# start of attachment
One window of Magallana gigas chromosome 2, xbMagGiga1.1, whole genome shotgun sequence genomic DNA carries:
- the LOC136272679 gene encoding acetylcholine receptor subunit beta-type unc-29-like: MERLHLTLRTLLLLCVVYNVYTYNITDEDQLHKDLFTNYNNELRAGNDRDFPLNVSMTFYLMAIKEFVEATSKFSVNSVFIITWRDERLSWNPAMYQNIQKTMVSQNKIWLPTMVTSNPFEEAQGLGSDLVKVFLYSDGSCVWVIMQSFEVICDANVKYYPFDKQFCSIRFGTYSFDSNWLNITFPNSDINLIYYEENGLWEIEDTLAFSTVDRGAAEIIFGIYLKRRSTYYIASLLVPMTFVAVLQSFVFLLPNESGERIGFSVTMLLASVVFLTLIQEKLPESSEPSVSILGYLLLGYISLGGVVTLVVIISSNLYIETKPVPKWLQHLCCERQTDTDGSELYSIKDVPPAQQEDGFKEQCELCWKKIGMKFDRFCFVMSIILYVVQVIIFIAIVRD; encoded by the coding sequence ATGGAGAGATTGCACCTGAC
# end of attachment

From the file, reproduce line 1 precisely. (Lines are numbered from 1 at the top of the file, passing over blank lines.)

One window of Magallana gigas chromosome 2, xbMagGiga1.1, whole genome shotgun sequence genomic DNA carries: